While personalizing the strategic plan is one of the most effective ways to bring energy and commitment to it implementation, it's also one of the most difficult ways to do this. This is because, unlike many of the variables of the strategic planning process, the complexities of the personalities involved pose analytic difficulties that are both broad - covering a wide range of possibilities - and deep - making them far more difficult to unravel than, say, a question of market responses to certain product changes. Even so, there are some ways of working with the personal nature of involvement with your strategic plan that can yield excellent results
One way of driving home the personal nature of commitment to your team's plan is to bypass personality issues and address the question in a fairly neutral way. An exercise I often use to do this involves asking the team members to identify exactly how they envision themselves contributing to forward motion along the lines of the strategy, and how they see themselves (and their activities) creating obstacles to that same forward motion. As you might guess, it's much easier to get team members to discuss their positive roles in a group setting. One way around this is to reduce the initial interactions around this to a one on one conversation. It's also a great exercise to have team members pair up and discuss the positive contributions, then have each member report on the positive elements of his/her partner.
To reassure the team, I like to tell them that this exercise is not about who is the best, or who has the least weaknesses. Instead, I point out that the greatest opportunity in this exercise lies in our ability to find the best adaptations to existing weaknesses - and that the more obstacles we can identify, the more obstacles we can get out of our way.
So...here is one process, in outline form:
1. Ask the team members to pair up and spend 5 minutes describing to their partner the ways they can drive the strategy forward.
2. Ask the team members to spend 3 minutes identifying specific ways they either (have created obstacles to this in the past) or (could create obstacles in the future).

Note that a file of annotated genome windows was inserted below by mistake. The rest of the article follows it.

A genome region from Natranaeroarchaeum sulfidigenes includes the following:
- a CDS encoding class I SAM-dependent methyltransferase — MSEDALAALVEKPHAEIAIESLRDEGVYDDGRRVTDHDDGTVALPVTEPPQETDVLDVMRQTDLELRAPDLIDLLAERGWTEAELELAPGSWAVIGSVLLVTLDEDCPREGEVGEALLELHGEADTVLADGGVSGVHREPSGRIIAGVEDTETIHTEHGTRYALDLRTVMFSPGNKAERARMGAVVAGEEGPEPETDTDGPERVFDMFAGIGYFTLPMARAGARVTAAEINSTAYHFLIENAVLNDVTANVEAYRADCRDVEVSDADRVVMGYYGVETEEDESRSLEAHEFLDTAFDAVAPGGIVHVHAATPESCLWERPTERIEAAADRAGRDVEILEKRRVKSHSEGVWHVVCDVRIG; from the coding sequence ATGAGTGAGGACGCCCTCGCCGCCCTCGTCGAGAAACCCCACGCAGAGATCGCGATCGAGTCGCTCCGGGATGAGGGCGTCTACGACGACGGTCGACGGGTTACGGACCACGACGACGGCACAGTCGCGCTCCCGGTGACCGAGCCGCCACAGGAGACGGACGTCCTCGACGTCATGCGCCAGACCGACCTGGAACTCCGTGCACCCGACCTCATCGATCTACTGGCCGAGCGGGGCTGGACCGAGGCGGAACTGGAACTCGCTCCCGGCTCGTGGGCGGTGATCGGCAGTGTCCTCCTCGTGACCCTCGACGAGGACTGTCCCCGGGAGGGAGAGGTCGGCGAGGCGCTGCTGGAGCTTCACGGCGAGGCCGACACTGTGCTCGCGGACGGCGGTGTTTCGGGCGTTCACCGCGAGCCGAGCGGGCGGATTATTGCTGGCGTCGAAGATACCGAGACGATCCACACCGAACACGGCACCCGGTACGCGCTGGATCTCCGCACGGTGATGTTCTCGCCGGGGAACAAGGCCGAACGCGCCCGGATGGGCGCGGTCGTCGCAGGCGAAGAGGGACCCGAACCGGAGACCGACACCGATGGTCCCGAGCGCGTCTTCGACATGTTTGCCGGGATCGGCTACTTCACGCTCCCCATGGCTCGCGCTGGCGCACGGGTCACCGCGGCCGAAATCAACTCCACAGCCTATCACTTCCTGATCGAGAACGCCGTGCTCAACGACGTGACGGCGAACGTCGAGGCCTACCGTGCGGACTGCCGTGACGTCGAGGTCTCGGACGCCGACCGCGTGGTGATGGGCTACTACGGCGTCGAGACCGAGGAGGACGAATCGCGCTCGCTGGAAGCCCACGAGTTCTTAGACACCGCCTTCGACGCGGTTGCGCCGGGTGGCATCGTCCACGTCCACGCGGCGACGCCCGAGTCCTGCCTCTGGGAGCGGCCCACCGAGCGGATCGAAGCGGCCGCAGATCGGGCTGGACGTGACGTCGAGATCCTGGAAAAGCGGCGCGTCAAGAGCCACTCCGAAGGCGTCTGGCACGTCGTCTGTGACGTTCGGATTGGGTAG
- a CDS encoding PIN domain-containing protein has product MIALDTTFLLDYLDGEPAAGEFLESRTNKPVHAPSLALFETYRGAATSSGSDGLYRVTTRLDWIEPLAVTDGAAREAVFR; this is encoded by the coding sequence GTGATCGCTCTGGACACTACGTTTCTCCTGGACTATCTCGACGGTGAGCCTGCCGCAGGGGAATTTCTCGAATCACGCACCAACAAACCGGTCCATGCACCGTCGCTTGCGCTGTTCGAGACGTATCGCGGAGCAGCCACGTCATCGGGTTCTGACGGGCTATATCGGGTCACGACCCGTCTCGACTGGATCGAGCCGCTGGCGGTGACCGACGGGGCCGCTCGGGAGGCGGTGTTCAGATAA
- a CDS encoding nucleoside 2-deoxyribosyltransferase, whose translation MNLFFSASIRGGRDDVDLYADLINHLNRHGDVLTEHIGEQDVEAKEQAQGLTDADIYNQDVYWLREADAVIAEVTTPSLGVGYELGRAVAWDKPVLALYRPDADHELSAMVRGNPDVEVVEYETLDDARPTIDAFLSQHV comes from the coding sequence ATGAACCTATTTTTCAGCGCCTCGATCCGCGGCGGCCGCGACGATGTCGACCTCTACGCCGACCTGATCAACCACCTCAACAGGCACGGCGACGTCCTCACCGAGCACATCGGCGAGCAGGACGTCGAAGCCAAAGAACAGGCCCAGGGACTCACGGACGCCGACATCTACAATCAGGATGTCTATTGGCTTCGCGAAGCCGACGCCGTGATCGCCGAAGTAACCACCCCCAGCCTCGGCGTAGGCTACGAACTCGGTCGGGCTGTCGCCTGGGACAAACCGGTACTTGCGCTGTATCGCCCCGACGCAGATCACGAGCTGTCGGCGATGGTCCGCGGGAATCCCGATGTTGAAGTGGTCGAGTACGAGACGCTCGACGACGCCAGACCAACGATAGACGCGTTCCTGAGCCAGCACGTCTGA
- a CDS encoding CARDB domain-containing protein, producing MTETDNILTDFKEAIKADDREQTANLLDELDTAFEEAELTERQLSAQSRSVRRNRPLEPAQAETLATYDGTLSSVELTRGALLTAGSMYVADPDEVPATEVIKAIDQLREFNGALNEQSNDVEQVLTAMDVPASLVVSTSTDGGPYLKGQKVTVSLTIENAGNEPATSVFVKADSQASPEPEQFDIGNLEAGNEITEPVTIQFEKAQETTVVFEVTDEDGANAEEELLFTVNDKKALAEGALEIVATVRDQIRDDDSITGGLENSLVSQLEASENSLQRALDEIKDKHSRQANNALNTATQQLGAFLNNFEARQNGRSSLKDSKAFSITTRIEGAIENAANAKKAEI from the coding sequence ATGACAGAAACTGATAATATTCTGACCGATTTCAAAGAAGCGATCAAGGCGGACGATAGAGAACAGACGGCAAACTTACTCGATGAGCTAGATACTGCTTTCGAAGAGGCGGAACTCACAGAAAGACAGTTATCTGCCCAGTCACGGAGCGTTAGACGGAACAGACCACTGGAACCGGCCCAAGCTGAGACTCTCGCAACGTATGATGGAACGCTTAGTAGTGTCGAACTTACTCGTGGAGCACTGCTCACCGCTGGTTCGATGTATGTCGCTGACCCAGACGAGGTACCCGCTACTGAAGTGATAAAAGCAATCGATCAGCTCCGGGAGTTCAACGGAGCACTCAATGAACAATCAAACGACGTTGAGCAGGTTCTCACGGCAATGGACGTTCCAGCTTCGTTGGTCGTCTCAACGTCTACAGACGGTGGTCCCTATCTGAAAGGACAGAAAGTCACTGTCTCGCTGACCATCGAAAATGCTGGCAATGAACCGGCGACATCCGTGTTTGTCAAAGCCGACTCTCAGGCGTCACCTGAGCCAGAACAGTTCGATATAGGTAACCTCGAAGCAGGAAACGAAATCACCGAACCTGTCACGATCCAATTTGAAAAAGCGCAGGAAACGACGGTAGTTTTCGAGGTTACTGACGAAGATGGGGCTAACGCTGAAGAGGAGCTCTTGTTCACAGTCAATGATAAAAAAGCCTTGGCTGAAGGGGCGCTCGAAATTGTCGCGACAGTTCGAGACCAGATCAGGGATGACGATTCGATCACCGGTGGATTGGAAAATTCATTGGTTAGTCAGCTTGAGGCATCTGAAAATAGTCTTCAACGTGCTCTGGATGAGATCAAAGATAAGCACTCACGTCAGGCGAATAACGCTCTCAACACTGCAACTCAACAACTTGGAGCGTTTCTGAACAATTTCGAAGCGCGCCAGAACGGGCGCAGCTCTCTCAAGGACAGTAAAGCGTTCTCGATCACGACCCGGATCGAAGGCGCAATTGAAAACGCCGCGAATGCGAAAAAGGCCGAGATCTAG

3. Lay out what you consider to be the KEY elements of the strategy in a diagram (say, on a flipchart). Ideally, it's optimal to have just 3-7 key elements, such as "customer relationships", "quality processes" or "asset acquisition". For a FULL description of the modeling discipline I use, see Jay Forrester's Industrial Dynamics.
4. Ask people to point out where their partners can contribute the most on your diagram, and illustrate it.
5. Ask people to point out where they might/do obstruct the strategy in the same way - but be VERY encouraging about it. The key here is not to fix the person, but to get the pieces of activity that don't FIT the person moved to someone else. A useful set question here is "How could we accomplish this effectively? Are you the right person for this task? Can we use your skills better elsewhere? Is there a process, person, or piece of equipment that would take some of the difficulty of this activity off of your shoulders?"
6. One of the best ways to really tie this up is to ask the team where they feel they personally can create the biggest improvement in the effectiveness of the company. It is important NOT to permit discussion of what other can do, but rather to keep focus on how you can change yourself, or what you do, to increase effectiveness. At times, I've encouraged this by suggesting we will devote resources to the one or two best ideas, but even simple verbal encouragement will generate good results.
The point of this exercise is to really connect team members with the key elements of your strategy. As you progress with your strategy, this exercise can serve both as a reminder of this connection, for the team members, and a diagnostic for some types of implementation issues, for the CEO.
I've tried this exercise several times with different clients now, and I've been impressed with the results, even with clients who have been through several cycles of the strategic planning process already. There are some critical issues that tend to surface with this approach, and team members feel really good about what we achieve when we put this exercise into the strategic planning process.
In my next entry, I'm going to cover another exercise I use to make the strategic plan more personal.